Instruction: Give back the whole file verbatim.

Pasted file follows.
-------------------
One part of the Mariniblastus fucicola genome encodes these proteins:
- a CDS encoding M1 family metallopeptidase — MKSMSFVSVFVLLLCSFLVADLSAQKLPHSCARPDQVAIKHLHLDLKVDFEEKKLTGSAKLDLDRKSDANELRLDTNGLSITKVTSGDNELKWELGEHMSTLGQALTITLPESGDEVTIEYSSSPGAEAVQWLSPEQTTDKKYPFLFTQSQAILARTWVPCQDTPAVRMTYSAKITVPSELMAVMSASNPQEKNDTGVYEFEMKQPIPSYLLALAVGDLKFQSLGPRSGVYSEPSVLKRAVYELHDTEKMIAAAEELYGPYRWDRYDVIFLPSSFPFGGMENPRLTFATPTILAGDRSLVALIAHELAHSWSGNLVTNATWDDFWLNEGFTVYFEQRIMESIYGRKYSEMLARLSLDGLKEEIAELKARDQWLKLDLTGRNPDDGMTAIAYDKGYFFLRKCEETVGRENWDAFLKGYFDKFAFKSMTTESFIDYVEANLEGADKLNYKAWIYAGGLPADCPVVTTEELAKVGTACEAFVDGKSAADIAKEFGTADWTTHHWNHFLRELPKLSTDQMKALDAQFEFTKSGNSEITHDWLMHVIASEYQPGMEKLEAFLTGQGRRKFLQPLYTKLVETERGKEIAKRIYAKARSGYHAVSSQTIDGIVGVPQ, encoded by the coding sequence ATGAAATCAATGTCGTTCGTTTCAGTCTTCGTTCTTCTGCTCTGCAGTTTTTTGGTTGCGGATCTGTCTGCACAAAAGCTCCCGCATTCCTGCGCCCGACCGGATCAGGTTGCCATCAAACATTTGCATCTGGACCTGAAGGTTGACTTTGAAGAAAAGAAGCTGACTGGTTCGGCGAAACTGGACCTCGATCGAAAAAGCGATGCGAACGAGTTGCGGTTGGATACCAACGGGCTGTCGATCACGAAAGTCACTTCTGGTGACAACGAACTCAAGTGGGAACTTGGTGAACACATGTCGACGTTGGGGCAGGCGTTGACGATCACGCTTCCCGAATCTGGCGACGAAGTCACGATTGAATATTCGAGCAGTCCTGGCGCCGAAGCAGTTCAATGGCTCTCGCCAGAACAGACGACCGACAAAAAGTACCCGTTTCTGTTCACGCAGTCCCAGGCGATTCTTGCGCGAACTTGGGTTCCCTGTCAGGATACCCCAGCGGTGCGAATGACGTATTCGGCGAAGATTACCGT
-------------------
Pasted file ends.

One part of the Mariniblastus fucicola genome encodes these proteins:
- a CDS encoding M1 family metallopeptidase — MKSMSFVSVFVLLLCSFLVADLSAQKLPHSCARPDQVAIKHLHLDLKVDFEEKKLTGSAKLDLDRKSDANELRLDTNGLSITKVTSGDNELKWELGEHMSTLGQALTITLPESGDEVTIEYSSSPGAEAVQWLSPEQTTDKKYPFLFTQSQAILARTWVPCQDTPAVRMTYSAKITVPSELMAVMSASNPQEKNDTGVYEFEMKQPIPSYLLALAVGDLKFQSLGPRSGVYSEPSVLKRAVYELHDTEKMIAAAEELYGPYRWDRYDVIFLPSSFPFGGMENPRLTFATPTILAGDRSLVALIAHELAHSWSGNLVTNATWDDFWLNEGFTVYFEQRIMESIYGRKYSEMLARLSLDGLKEEIAELKARDQWLKLDLTGRNPDDGMTAIAYDKGYFFLRKCEETVGRENWDAFLKGYFDKFAFKSMTTESFIDYVEANLEGADKLNYKAWIYAGGLPADCPVVTTEELAKVGTACEAFVDGKSAADIAKEFGTADWTTHHWNHFLRELPKLSTDQMKALDAQFEFTKSGNSEITHDWLMHVIASEYQPGMEKLEAFLTGQGRRKFLQPLYTKLVETERGKEIAKRIYAKARSGYHAVSSQTIDGIVGVPQ, encoded by the coding sequence ATGAAATCAATGTCGTTCGTTTCAGTCTTCGTTCTTCTGCTCTGCAGTTTTTTGGTTGCGGATCTGTCTGCACAAAAGCTCCCGCATTCCTGCGCCCGACCGGATCAGGTTGCCATCAAACATTTGCATCTGGACCTGAAGGTTGACTTTGAAGAAAAGAAGCTGACTGGTTCGGCGAAACTGGACCTCGATCGAAAAAGCGATGCGAACGAGTTGCGGTTGGATACCAACGGGCTGTCGATCACGAAAGTCACTTCTGGTGACAACGAACTCAAGTGGGAACTTGGTGAACACATGTCGACGTTGGGGCAGGCGTTGACGATCACGCTTCCCGAATCTGGCGACGAAGTCACGATTGAATATTCGAGCAGTCCTGGCGCCGAAGCAGTTCAATGGCTCTCGCCAGAACAGACGACCGACAAAAAGTACCCGTTTCTGTTCACGCAGTCCCAGGCGATTCTTGCGCGAACTTGGGTTCCCTGTCAGGATACCCCAGCGGTGCGAATGACGTATTCGGCGAAGATTACCGT